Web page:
Scientists have designed a nanopore-based sensor that can detect the presence and infectiousness of a virus in a sample within minutes, according to a new study published in Science Advances on September 22. The new method successfully detected SARS-CoV-2, positioning it as a speedier, less fussy alternative to other tests.
The COVID-19 pandemic has highlighted the need for rapid, sensitive tests of viral pathogens. Current COVID-19 tests are slow and do not differentiate between noninfectious and infectious viruses. For example, SARS-CoV-2 viral RNA has been detected in patients more than one month after the onset of illness even though the virus cannot be detected by culture after week three.
In the study, researchers designed a DNA aptamer-nanopore system (so named because it incorporates specially designed short single-stranded RNA or DNA oligonucleotides called aptamers into nanopore sensing) that is capable of detecting virus particles at extremely low levels in complex samples in as little as 30 minutes to two hours. Additionally, the samples do not need pretreatment to minimize false-negative and false-positive results.
Compared to the new sensor, quantitative polymerase chain reaction (PCR) tests require more time and expensive lab equipment to process the results, and they don't distinguish infectious samples (or identify contagious patients). The other tool microbiologists use is the plaque assay, which measures infectious viral particles but takes days to render results.
"With the virus that causes COVID-19, it has been shown that the level of viral RNA has minimal correlation with the virus' infectivity. In the early stage when a person is infected, the viral RNA is low and difficult to detect, but the person is highly contagious," Yi Lu, PhD, a professor emeritus of chemistry at the University of Illinois Urbana-Champaign, said in a statement.
When a person recovers from COVID-19, the viral RNA can be high even though the person is not infectious. A similar patten emerges -- but much later -- with antigen tests, Lu noted.
"Viral RNA and antigen tests are both poor in informing whether a virus is infectious or not," Lu said. "It may result in delayed treatment or quarantine, or premature release of those who may still be contagious."
DNA aptamer-nanopore sensors
To create the sensor, the scientists selected highly specific DNA aptamers from a DNA library to bind to intact infectious viruses while excluding noninfectious viruses. They focused specifically on detecting two different types of viruses: SARS-CoV-2 and human adenovirus (HAdV), an emerging waterborne viral pathogen.
Aptamers are well suited to the task because they bind target molecules with an affinity and selectivity that rivals antibodies, yet they are less expensive and easier to work with. The scientists obtained DNA aptamers for SARS-CoV-2 and HAdV synthetically in a test tube using a technique called systematic evolution of ligands by exponential enrichment (SELEX). The technique differentiates infectious and noninfectious viruses depending on the composition of the viruses' surface.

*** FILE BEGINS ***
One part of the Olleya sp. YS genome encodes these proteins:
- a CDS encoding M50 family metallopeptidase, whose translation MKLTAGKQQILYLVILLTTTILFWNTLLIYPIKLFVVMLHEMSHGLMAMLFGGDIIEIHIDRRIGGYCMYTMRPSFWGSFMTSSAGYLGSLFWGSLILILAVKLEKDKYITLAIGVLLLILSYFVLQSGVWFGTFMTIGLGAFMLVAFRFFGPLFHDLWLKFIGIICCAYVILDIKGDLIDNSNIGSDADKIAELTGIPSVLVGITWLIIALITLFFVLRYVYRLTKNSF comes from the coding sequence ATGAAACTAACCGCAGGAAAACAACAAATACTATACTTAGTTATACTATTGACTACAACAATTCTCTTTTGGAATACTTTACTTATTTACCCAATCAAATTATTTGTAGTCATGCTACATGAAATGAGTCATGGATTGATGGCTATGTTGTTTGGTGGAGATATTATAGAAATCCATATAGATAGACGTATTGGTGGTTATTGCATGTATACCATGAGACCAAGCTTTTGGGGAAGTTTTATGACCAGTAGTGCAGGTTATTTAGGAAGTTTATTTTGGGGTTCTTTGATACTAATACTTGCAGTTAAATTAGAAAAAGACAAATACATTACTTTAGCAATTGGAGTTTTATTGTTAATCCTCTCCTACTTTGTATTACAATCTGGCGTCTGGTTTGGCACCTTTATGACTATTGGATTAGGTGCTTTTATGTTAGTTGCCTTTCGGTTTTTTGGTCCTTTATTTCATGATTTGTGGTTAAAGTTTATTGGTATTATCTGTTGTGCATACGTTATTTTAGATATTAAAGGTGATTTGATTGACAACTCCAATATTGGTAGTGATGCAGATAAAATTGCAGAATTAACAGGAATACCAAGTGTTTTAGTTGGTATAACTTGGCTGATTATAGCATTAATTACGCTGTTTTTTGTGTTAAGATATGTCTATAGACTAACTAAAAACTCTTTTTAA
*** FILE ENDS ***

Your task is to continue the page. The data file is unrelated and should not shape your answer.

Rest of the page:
With the SARS-CoV-2 virus, the SELEX technique yielded a highly specific aptamer, SARS2-AR10, that was able to bind to active SARS-CoV-2 while ignoring harmless versions of the virus that had been inactivated by UV light and other coronaviruses, such as the 229E coronavirus.
With the necessary aptamers in hand, the scientists then incorporated them into a solid-state nanopore that allows strong confinement of the virus to enhance sensitivity down to 1 pfu/ml for HAdV and 1 × 104 copies/mL for SARS-CoV-2.
"Our sensor combines two key components: highly specific DNA molecules and highly sensitive nanopore technology," Ana Peinetti, PhD, the first author of the study and a researcher at the University of Buenos Aires, said. "We developed these highly specific DNA molecules, named aptamers, that not only recognize viruses but also can differentiate the infectivity status of the virus."
The sensing technique could be applied to other viruses, the researchers said, by tweaking SELEX to obtain DNA aptamers that target those viruses.
"The implementation of SELEX to obtain specific aptamers for infectious viruses ... makes it possible to quantify viruses in samples ranging from complex environmental samples to untreated biological fluids, which will allow a wide range of applications for rapid and selective detection of both current and emerging viral pathogens around the world," the authors wrote.
In the future, in addition to improving the sensitivity and selectivity of the sensor, the scientists hope to incorporate DNA aptamers into more user-friendly product formats, such as color-changing dipsticks or smartphone-compatible sensors.